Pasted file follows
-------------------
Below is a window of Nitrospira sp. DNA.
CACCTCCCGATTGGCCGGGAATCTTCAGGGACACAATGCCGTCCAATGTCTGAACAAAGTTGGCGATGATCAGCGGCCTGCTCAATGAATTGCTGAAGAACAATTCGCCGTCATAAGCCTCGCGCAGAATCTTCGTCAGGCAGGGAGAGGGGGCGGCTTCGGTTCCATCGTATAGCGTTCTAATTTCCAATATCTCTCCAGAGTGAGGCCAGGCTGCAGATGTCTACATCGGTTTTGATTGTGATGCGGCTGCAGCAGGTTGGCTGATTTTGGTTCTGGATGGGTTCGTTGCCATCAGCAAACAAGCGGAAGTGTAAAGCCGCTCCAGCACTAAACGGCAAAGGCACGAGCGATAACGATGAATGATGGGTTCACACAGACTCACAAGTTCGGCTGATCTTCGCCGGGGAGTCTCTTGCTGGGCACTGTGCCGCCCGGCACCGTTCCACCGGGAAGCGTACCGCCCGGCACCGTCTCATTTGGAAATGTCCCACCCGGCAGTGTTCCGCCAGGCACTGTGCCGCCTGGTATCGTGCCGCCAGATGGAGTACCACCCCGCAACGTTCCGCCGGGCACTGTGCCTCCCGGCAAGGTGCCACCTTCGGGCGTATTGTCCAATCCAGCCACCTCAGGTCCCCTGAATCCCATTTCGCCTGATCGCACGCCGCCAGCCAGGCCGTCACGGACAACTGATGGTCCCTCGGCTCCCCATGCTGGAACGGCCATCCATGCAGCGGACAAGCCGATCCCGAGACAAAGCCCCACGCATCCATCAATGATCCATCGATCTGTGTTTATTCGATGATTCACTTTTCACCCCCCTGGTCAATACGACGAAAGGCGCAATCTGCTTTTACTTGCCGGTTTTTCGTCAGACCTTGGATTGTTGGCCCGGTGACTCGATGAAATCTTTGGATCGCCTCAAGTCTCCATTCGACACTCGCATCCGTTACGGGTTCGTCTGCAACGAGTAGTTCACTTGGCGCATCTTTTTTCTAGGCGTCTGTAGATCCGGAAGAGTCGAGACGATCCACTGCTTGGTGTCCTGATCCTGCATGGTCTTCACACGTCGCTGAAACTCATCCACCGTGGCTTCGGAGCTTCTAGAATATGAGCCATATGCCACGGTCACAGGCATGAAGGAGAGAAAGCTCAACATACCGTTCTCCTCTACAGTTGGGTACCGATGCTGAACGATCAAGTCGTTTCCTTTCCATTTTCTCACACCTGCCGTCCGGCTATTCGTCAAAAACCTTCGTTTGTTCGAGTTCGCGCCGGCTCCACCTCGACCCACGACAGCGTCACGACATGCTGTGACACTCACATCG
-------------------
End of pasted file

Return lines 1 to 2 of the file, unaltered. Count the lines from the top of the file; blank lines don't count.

Below is a window of Nitrospira sp. DNA.
CACCTCCCGATTGGCCGGGAATCTTCAGGGACACAATGCCGTCCAATGTCTGAACAAAGTTGGCGATGATCAGCGGCCTGCTCAATGAATTGCTGAAGAACAATTCGCCGTCATAAGCCTCGCGCAGAATCTTCGTCAGGCAGGGAGAGGGGGCGGCTTCGGTTCCATCGTATAGCGTTCTAATTTCCAATATCTCTCCAGAGTGAGGCCAGGCTGCAGATGTCTACATCGGTTTTGATTGTGATGCGGCTGCAGCAGGTTGGCTGATTTTGGTTCTGGATGGGTTCGTTGCCATCAGCAAACAAGCGGAAGTGTAAAGCCGCTCCAGCACTAAACGGCAAAGGCACGAGCGATAACGATGAATGATGGGTTCACACAGACTCACAAGTTCGGCTGATCTTCGCCGGGGAGTCTCTTGCTGGGCACTGTGCCGCCCGGCACCGTTCCACCGGGAAGCGTACCGCCCGGCACCGTCTCATTTGGAAATGTCCCACCCGGCAGTGTTCCGCCAGGCACTGTGCCGCCTGGTATCGTGCCGCCAGATGGAGTACCACCCCGCAACGTTCCGCCGGGCACTGTGCCTCCCGGCAAGGTGCCACCTTCGGGCGTATTGTCCAATCCAGCCACCTCAGGTCCCCTGAATCCCATTTCGCCTGATCGCACGCCGCCAGCCAGGCCGTCACGGACAACTGATGGTCCCTCGGCTCCCCATGCTGGAACGGCCATCCATGCAGCGGACAAGCCGATCCCGAGACAAAGCCCCACGCATCCATCAATGATCCATCGATCTGTGTTTATTCGATGATTCACTTTTCACCCCCCTGGTCAATACGACGAAAGGCGCAATCTGCTTTTACTTGCCGGTTTTTCGTCAGACCTTGGATTGTTGGCCCGGTGACTCGATGAAATCTTTGGATCGCCTCAAGTCTCCATTCGACACTCGCATCCGTTACGGGTTCGTCTGCAACGAGTAGTTCACTTGGCGCATCTTTTTTCTAGGCGTCTGTAGATCCGGAAGAGTCGAGACGATCCACTGCTTGGTGTCCTGATCCTGCATGGTCTTCACACGTCGCTGAAACTCATCCACCGTGGCTTCGGAGCTTCTAGAATATGAGCCATATGCCACGGTCACAGGCATGAAGGAGAGAAAGCTCAACATACCGTTCTCCTCTACAGTTGGGTACCGATGCTGAACGATCAAGTCGTTTCCTTTCCATTTTCTCACACCTGCCGTCCGGCTATTCGTCAAAAACCTTCGTTTGTTCGAGTTCGCGCCGGCTCCACCTCGACCCACGACAGCGTCACGACATGCTGTGACACTCACATCG